Freytag’s and his family had very strong ties to Chicago’s North Shore communities. The family originally lived on Green Bay Road in Highland Park. They moved in 1950 to 700 N. Green Bay Road in Lake Forest. Blanche moved to Winnetka almost 30 years later, following Elmer’s death.

Their first son Richard, a Son of the American Revolution (SAR), served in the U.S. Air Force and then had a distinguished business career with Citicorp. He attended Lake Forest Academy, Trinity College, Harvard Business School, and the Massachusetts Institute of Technology. Richard remained in the U.S. Air Force Reserve and retired as a Major General in 1993. He died in 2005, at the age of 71.

Their daughter Dorothy (Dotti) Beck von Peccoz Howe attended Ferry Hall (later merged into Lake Forest Academy) and Wells College. She had a wonderful career as an actress, supporter of the arts and community organizations, and volunteer for the Lake Forest Academy. She received the 2013 Ferry Hall Woman of Distinction award.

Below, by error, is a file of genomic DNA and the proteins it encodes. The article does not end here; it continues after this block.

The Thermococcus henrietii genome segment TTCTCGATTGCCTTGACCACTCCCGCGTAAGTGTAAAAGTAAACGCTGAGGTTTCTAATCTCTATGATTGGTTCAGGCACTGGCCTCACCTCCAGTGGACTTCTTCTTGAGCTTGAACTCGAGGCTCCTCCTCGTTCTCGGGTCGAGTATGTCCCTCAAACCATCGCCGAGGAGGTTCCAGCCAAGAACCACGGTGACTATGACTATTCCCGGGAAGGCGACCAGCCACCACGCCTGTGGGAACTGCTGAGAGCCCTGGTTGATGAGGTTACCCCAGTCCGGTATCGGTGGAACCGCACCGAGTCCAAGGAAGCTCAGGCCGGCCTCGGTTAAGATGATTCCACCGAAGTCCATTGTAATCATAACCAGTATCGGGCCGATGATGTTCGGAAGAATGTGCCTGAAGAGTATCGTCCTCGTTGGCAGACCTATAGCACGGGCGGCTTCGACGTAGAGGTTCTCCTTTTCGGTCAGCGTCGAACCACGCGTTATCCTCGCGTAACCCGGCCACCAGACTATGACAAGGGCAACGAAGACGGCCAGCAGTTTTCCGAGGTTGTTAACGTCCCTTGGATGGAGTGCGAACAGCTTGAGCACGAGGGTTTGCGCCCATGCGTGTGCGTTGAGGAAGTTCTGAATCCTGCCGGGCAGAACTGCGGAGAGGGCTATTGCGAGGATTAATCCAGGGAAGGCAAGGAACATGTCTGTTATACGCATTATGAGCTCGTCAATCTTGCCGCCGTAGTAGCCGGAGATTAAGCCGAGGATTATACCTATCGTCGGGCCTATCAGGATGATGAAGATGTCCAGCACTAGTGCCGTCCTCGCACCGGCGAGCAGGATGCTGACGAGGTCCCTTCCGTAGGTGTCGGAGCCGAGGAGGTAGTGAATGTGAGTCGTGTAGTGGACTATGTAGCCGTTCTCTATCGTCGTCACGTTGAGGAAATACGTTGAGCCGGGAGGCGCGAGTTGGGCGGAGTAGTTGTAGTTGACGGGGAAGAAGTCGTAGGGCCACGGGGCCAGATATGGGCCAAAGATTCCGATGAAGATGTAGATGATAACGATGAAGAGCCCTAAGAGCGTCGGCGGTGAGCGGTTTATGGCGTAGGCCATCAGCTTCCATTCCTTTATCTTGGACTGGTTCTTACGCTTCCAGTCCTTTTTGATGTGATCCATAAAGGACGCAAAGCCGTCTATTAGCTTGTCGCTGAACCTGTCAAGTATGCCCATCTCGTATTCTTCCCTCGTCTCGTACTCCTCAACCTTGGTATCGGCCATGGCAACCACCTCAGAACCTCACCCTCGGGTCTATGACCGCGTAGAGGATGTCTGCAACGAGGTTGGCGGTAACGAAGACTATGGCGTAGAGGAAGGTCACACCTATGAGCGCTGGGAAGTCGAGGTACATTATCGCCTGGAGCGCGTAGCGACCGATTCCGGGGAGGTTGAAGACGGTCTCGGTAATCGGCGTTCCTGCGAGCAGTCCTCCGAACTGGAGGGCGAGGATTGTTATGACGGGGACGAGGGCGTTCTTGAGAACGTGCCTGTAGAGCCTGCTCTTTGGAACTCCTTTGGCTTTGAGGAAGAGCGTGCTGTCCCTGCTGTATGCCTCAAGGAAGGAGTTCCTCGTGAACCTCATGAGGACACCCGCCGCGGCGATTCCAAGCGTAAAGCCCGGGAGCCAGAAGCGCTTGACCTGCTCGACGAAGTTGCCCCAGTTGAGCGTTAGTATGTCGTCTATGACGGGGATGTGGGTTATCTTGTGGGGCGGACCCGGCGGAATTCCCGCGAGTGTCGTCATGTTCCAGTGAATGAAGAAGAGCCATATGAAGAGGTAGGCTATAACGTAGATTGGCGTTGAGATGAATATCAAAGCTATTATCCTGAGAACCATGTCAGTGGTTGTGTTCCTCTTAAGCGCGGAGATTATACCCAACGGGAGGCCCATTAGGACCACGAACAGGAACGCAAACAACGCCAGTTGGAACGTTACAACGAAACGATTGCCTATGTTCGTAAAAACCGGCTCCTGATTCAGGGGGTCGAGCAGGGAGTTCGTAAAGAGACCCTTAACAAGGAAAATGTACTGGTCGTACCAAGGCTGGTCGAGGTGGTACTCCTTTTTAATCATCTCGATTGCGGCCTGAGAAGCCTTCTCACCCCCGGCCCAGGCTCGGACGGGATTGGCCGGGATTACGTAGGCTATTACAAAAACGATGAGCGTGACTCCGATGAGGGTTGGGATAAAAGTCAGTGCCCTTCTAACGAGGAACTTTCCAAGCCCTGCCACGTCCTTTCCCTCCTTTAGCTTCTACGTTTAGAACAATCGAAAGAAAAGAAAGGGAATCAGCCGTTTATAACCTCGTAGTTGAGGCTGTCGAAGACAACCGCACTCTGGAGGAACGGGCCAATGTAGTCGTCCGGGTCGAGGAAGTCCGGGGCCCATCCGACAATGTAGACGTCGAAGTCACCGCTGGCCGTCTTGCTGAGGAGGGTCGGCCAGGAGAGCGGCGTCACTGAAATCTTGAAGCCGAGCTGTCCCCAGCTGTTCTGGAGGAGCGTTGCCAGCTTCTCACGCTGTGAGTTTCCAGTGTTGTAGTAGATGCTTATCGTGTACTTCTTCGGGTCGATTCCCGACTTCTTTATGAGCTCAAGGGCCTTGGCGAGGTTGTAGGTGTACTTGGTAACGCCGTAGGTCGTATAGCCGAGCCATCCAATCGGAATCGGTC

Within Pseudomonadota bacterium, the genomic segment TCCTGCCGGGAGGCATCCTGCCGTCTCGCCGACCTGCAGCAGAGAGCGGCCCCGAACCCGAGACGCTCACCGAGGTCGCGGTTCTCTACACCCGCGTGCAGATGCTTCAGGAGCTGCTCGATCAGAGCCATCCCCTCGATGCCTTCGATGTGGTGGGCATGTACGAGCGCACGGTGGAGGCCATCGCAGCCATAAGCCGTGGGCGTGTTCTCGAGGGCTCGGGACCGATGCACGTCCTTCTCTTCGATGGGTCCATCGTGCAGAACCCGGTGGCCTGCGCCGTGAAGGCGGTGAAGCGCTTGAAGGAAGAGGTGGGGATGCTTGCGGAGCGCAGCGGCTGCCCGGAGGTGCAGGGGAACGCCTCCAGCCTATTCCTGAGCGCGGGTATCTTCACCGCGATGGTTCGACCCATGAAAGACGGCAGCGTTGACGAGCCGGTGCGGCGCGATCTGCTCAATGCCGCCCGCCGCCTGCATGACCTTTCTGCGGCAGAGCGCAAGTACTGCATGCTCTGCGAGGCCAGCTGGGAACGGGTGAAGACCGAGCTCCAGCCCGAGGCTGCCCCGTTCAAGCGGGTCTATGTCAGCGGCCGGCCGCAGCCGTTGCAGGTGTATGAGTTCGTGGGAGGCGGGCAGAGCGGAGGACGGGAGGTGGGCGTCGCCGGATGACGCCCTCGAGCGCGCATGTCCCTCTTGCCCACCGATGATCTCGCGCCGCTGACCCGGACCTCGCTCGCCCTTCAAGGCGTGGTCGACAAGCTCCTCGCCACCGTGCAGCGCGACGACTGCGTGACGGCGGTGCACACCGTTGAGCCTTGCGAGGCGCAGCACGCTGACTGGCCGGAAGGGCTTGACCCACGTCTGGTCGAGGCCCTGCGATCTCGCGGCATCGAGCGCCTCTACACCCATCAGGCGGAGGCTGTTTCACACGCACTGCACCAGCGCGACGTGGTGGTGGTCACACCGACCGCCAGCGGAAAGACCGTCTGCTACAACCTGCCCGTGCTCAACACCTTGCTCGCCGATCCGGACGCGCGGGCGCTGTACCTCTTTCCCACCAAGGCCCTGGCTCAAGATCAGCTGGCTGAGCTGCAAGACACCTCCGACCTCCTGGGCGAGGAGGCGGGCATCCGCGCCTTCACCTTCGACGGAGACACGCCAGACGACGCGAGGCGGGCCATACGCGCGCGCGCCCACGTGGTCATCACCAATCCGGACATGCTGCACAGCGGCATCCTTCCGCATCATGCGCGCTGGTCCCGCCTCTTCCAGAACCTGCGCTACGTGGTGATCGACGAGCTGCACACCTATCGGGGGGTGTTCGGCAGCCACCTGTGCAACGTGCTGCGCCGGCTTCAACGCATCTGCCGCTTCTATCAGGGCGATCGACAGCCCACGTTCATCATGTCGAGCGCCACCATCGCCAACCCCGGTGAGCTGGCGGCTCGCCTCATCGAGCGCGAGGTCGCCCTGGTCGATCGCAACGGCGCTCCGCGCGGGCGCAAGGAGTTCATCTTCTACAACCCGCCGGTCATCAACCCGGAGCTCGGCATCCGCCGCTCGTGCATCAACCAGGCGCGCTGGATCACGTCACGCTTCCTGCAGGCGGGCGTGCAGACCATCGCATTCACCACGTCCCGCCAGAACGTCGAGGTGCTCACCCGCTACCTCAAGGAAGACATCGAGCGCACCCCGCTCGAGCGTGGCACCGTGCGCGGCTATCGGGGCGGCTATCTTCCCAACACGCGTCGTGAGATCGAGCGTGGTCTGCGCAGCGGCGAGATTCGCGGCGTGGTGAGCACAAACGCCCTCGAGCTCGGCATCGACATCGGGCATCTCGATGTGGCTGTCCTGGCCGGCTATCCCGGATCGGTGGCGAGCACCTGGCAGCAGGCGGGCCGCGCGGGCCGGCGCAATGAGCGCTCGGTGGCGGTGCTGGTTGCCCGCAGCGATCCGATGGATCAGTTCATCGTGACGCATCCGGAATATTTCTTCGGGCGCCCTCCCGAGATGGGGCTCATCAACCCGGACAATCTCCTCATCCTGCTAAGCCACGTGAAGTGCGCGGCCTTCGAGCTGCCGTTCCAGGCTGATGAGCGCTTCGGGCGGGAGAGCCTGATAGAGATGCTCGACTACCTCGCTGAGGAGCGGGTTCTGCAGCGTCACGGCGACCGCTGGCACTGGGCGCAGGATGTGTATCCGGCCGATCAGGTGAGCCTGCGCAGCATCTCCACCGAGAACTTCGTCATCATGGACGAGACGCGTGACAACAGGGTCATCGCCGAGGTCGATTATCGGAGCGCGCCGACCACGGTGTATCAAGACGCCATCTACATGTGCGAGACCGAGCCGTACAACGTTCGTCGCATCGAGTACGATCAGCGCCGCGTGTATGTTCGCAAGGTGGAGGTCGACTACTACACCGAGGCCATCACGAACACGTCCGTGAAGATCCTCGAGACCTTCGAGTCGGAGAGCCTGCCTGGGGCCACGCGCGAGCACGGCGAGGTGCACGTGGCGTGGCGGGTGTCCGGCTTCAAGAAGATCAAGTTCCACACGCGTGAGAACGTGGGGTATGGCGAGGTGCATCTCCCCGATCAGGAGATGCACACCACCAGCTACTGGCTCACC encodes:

Their second son, Donald, also a SAR, attended Lake Forest Academy, Yale, and Harvard Business School. He was a senior officer and Board member of many corporations, a philanthropist, and a parachute intelligence officer with the 18th Airborne Corps.

None of Freytag’s children were curlers. MaryLou died at 56 in 1962. Elmer remarried to a non-curler, Blanche Nanini, in1966. They were married until his death in 1976. She died in 2005, at age 86.

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https://www.labula.net/wp-content/uploads/2018/03/img_Elmer-Freytag-to-be-inducted-into-World-Curling-Hall-of-Fame-in-Las-Vegas.jpghttps://www.labula.net/wp-content/uploads/2018/03/img_Elmer-Freytag-to-be-inducted-into-World-Curling-Hall-of-Fame-in-Las-Vegas.jpgBobby SotoUncategorizedOn April 7 one of the most notable influencers in U.S. curling history will be inducted into the World Curling Hall of Fame as Elmer Freytag (Lake Forest, Ill.) is honored posthumously with the highest international curling honor. Freytag, was one of the founding members of the International Curling...